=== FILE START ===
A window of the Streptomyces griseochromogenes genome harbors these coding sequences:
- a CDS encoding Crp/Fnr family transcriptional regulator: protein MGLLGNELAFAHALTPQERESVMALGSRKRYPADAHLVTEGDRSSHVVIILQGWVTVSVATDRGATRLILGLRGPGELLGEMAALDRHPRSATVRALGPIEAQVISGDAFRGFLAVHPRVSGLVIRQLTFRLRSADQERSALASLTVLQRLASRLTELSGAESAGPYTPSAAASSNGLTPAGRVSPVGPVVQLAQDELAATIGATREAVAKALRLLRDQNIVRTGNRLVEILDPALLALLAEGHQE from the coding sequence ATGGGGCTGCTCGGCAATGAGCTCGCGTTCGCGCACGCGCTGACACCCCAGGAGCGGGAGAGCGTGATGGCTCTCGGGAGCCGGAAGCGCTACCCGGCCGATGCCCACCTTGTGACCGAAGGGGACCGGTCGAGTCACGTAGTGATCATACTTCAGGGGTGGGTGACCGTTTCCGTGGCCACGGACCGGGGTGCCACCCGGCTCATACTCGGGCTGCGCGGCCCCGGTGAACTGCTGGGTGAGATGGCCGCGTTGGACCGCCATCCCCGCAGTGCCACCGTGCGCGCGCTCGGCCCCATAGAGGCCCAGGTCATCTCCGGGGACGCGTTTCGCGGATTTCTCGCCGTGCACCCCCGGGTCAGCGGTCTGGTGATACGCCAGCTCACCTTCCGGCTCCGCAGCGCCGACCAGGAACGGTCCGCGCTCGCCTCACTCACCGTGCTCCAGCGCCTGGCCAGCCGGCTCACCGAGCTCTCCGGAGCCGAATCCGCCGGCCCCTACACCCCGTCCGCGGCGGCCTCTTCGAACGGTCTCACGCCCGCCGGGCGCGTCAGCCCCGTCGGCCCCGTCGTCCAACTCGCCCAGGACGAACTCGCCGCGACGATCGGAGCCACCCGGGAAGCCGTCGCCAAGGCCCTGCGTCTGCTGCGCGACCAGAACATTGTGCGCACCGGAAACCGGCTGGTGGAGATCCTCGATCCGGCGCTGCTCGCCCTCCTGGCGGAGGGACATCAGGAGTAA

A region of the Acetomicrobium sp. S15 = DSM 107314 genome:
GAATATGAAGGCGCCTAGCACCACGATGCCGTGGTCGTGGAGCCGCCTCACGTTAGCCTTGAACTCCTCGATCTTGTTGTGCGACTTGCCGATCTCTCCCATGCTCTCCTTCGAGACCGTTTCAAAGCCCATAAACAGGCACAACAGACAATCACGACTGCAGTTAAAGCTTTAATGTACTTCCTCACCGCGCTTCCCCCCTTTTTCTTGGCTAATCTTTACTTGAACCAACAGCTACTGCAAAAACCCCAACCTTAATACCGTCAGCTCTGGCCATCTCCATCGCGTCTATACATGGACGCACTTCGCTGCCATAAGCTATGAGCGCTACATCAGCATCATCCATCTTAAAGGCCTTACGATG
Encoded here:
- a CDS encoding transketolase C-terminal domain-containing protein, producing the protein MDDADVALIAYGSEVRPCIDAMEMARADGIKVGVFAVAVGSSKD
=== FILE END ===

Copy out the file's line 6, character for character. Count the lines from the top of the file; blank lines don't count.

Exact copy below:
- a CDS encoding transketolase C-terminal domain-containing protein, producing the protein MDDADVALIAYGSEVRPCIDAMEMARADGIKVGVFAVAVGSSKD